Social media may be flooded with many reports of how aggressively going on a seven-day, high-protein diet may help you lose weight without too much effort. But it is unsustainable in the long term. And here’s why. Weight loss depends on eating fewer calories than you are used to and simultaneously increasing fat burn through intense physical activity. A high-protein diet (which yields 25 per cent of your total calories) and a typical protein diet (15 per cent of total calories) will yield the same weight loss if both diets are equally calorie-restricted. Protein does not cause weight loss. But a diet high in it guarantees satiety, keeps you feeling full longer, arrests cravings and helps build lean muscle mass in the body. A seven-day special meal plan cannot give you these results in the short-term. This is because it’s not sustainable.
- It’s difficult to stick to a diet that’s so restrictive and you’re likely to regain the weight you lose once you go back to your usual eating habits.
- It can lead to nutrient deficiencies. When you restrict your intake of certain food groups, you’re more likely to miss out on important vitamins and minerals, such as iron, calcium, and folate. This can lead to health problems, such as anemia, osteoporosis, and birth defects.
- This diet can damage your kidneys. The kidneys are responsible for filtering out excess protein from the blood. If you eat too much protein, your kidneys can become overworked and damaged. A high protein intake for a long time can cause digestive and bone disorders too. People with a very active lifestyle can tolerate higher amounts of protein than those with a sedentary lifestyle.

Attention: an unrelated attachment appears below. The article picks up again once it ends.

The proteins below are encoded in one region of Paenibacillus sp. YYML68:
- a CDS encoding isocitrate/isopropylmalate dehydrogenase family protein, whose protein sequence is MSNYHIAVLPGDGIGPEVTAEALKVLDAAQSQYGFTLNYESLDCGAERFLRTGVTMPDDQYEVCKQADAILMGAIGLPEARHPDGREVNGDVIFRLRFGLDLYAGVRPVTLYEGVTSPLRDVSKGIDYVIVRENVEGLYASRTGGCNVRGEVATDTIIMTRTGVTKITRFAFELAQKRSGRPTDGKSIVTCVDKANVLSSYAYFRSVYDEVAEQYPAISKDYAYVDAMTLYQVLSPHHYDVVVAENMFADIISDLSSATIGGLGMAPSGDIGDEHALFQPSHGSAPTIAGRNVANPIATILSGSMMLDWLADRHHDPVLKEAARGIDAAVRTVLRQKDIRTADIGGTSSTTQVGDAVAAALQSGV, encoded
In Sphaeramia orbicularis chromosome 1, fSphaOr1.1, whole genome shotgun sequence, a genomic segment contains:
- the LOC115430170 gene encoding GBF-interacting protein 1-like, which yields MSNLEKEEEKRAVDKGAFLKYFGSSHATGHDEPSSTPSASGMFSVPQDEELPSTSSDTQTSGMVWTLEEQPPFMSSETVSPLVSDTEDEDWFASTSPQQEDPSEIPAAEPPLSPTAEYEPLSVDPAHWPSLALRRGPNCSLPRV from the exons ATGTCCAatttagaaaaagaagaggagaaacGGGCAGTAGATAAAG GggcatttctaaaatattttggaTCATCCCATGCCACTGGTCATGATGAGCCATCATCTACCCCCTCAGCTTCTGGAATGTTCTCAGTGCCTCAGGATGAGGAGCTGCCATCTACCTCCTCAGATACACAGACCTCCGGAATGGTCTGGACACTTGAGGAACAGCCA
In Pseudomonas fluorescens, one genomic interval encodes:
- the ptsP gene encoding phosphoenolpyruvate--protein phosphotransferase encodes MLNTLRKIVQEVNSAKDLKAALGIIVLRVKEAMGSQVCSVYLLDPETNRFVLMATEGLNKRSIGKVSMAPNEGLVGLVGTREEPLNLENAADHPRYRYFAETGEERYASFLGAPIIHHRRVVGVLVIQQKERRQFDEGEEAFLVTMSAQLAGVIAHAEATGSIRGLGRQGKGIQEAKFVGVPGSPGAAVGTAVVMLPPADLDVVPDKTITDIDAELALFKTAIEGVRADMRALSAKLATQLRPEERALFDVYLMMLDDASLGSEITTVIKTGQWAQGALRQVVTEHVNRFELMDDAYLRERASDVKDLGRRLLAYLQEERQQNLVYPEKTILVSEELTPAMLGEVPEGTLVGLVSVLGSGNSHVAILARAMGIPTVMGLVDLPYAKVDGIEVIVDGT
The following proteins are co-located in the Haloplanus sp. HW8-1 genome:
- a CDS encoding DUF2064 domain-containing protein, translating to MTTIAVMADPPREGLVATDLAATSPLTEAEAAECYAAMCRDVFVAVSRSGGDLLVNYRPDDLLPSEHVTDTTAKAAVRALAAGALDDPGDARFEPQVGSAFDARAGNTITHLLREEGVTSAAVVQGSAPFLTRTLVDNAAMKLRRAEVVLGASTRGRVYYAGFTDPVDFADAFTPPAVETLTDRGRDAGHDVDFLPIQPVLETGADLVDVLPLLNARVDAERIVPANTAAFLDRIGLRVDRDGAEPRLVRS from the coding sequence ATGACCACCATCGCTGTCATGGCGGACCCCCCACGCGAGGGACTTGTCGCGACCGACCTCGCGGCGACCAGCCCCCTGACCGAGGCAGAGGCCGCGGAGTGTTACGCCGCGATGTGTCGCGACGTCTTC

- You can feel more tired and sluggish. Protein is a slow-digesting nutrient, so it can make you feel full and tired. This can make it difficult to exercise, which is important for weight loss.
- It can lead to disordered eating. Following extreme diets can lead to unhealthy attitudes towards food and eating.
- Eating too much protein can cause digestive problems, such as constipation, diarrhoea and gas.
- Eating too much protein can lead to dehydration, which can cause fatigue, dizziness and headaches.
If you’re looking to lose weight, it’s important to focus on healthy, sustainable changes to your diet and lifestyle. Talk to your doctor or a registered dietitian for personalised advice on reducing your calorie intake to low levels. Women should have diets with 1,200 to 1,500 calories, men with 1,500 to 1,800 calories. Your health care provider will look at your body weight and devise activity levels, too, when planning your diet. Usually, you need to eat about 30 per cent fewer calories than your daily needs.
While diet control is necessary, exercise is an equal pillar that’s needed in keeping your weight from returning. You should aim for at least 150 minutes a week of physical activity, such as brisk walking. Higher activity levels are more successful at maintaining weight loss. Losing weight through diet alone is never recommended. In fact, you’re likely to lose muscle mass as your body makes up the calorie deficit by using protein as well as stored carbohydrates and fat. Only a calorie-restricted diet, adequate exercises with a special focus on muscle-strengthening and aerobic activities work. This will also reduce your risk of diabetes, blood pressure and heart disease.